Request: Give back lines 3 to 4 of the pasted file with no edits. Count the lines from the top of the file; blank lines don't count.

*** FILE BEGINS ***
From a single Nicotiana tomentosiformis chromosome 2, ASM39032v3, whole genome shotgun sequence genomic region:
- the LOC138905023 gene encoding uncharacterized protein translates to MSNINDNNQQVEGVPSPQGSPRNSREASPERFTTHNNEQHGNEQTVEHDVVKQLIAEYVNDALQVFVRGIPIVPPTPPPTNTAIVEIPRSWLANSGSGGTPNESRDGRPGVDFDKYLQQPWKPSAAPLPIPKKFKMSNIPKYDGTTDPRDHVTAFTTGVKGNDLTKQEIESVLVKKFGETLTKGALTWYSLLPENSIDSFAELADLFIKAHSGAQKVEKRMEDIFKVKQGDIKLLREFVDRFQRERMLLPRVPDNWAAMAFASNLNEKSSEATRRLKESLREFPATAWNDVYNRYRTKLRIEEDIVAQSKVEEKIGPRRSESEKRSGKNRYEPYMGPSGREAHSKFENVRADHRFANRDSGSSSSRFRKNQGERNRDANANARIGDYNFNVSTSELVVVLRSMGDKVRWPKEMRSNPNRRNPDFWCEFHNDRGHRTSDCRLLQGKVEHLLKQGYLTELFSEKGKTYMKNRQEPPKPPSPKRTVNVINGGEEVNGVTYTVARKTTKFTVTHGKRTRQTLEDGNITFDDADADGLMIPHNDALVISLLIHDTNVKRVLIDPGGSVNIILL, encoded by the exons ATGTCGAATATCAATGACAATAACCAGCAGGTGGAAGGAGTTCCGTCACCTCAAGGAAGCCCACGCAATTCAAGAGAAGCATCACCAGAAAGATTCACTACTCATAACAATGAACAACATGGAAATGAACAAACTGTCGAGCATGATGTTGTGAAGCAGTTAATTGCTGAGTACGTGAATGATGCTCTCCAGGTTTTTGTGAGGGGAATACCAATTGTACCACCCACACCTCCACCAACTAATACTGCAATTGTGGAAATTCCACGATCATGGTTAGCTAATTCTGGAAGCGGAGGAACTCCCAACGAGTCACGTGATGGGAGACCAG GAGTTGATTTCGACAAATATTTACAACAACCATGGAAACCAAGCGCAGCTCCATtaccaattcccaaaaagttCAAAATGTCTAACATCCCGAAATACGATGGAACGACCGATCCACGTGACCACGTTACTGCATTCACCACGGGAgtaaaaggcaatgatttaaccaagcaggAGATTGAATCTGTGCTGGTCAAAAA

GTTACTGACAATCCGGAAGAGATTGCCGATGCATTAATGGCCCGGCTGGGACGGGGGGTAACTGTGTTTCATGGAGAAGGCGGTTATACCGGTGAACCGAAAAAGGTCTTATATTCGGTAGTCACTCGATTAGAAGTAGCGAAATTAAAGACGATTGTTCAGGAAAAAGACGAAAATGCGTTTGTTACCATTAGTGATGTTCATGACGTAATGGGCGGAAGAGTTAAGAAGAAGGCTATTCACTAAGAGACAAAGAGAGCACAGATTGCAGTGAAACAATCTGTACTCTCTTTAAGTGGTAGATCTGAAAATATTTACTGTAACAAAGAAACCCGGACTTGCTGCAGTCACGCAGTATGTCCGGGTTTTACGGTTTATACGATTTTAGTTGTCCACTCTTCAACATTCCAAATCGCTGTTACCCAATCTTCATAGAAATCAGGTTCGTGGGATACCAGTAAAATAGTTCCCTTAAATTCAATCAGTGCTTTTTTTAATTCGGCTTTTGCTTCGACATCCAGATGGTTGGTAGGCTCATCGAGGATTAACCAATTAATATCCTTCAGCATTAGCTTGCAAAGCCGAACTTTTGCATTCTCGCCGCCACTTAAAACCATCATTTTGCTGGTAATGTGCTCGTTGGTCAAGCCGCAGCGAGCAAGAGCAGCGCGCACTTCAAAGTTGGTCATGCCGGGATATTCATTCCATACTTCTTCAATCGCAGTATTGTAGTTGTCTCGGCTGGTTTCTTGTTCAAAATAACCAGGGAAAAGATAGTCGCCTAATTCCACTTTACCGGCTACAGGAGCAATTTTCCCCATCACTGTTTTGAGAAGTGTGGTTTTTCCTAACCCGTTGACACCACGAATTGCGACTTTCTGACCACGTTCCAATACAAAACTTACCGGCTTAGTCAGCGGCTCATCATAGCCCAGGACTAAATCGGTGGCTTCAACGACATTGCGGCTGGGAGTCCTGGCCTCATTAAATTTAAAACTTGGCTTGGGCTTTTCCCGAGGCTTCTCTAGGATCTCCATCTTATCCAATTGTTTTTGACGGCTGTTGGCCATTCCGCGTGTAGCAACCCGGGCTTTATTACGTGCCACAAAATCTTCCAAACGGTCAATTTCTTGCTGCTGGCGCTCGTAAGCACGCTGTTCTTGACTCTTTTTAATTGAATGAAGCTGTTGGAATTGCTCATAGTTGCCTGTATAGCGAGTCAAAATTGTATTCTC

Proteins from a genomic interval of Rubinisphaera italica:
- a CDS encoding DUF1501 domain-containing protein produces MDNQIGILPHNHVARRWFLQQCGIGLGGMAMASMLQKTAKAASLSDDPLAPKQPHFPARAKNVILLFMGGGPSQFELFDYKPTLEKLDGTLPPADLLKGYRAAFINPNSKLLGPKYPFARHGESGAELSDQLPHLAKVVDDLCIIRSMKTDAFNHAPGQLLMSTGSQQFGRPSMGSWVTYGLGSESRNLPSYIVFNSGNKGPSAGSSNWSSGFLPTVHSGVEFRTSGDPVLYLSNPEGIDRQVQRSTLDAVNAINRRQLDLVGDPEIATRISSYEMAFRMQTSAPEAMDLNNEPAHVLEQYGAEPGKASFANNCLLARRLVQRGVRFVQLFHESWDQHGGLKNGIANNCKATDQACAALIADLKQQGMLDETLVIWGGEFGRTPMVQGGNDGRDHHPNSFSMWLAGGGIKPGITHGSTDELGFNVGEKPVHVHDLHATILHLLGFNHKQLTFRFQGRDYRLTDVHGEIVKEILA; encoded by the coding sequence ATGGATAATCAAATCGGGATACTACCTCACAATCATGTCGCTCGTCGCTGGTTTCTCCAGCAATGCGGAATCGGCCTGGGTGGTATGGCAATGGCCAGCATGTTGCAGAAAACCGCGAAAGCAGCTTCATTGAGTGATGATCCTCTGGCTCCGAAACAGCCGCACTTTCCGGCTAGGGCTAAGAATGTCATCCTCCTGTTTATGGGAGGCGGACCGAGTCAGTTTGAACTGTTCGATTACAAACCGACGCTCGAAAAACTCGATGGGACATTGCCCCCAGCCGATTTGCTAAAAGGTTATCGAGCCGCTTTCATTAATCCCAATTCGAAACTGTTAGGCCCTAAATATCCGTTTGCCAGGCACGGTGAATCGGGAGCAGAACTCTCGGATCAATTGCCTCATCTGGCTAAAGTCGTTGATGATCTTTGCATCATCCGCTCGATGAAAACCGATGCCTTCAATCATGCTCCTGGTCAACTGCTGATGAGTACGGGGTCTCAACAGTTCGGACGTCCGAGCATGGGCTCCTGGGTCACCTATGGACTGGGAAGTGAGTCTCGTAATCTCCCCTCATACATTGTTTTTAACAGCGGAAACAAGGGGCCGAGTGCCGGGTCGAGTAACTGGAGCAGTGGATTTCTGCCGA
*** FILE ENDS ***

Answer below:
GTTACTGACAATCCGGAAGAGATTGCCGATGCATTAATGGCCCGGCTGGGACGGGGGGTAACTGTGTTTCATGGAGAAGGCGGTTATACCGGTGAACCGAAAAAGGTCTTATATTCGGTAGTCACTCGATTAGAAGTAGCGAAATTAAAGACGATTGTTCAGGAAAAAGACGAAAATGCGTTTGTTACCATTAGTGATGTTCATGACGTAATGGGCGGAAGAGTTAAGAAGAAGGCTATTCACTAAGAGACAAAGAGAGCACAGATTGCAGTGAAACAATCTGTACTCTCTTTAAGTGGTAGATCTGAAAATATTTACTGTAACAAAGAAACCCGGACTTGCTGCAGTCACGCAGTATGTCCGGGTTTTACGGTTTATACGATTTTAGTTGTCCACTCTTCAACATTCCAAATCGCTGTTACCCAATCTTCATAGAAATCAGGTTCGTGGGATACCAGTAAAATAGTTCCCTTAAATTCAATCAGTGCTTTTTTTAATTCGGCTTTTGCTTCGACATCCAGATGGTTGGTAGGCTCATCGAGGATTAACCAATTAATATCCTTCAGCATTAGCTTGCAAAGCCGAACTTTTGCATTCTCGCCGCCACTTAAAACCATCATTTTGCTGGTAATGTGCTCGTTGGTCAAGCCGCAGCGAGCAAGAGCAGCGCGCACTTCAAAGTTGGTCATGCCGGGATATTCATTCCATACTTCTTCAATCGCAGTATTGTAGTTGTCTCGGCTGGTTTCTTGTTCAAAATAACCAGGGAAAAGATAGTCGCCTAATTCCACTTTACCGGCTACAGGAGCAATTTTCCCCATCACTGTTTTGAGAAGTGTGGTTTTTCCTAACCCGTTGACACCACGAATTGCGACTTTCTGACCACGTTCCAATACAAAACTTACCGGCTTAGTCAGCGGCTCATCATAGCCCAGGACTAAATCGGTGGCTTCAACGACATTGCGGCTGGGAGTCCTGGCCTCATTAAATTTAAAACTTGGCTTGGGCTTTTCCCGAGGCTTCTCTAGGATCTCCATCTTATCCAATTGTTTTTGACGGCTGTTGGCCATTCCGCGTGTAGCAACCCGGGCTTTATTACGTGCCACAAAATCTTCCAAACGGTCAATTTCTTGCTGCTGGCGCTCGTAAGCACGCTGTTCTTGACTCTTTTTAATTGAATGAAGCTGTTGGAATTGCTCATAGTTGCCTGTATAGCGAGTCAAAATTGTATTCTC

Proteins from a genomic interval of Rubinisphaera italica: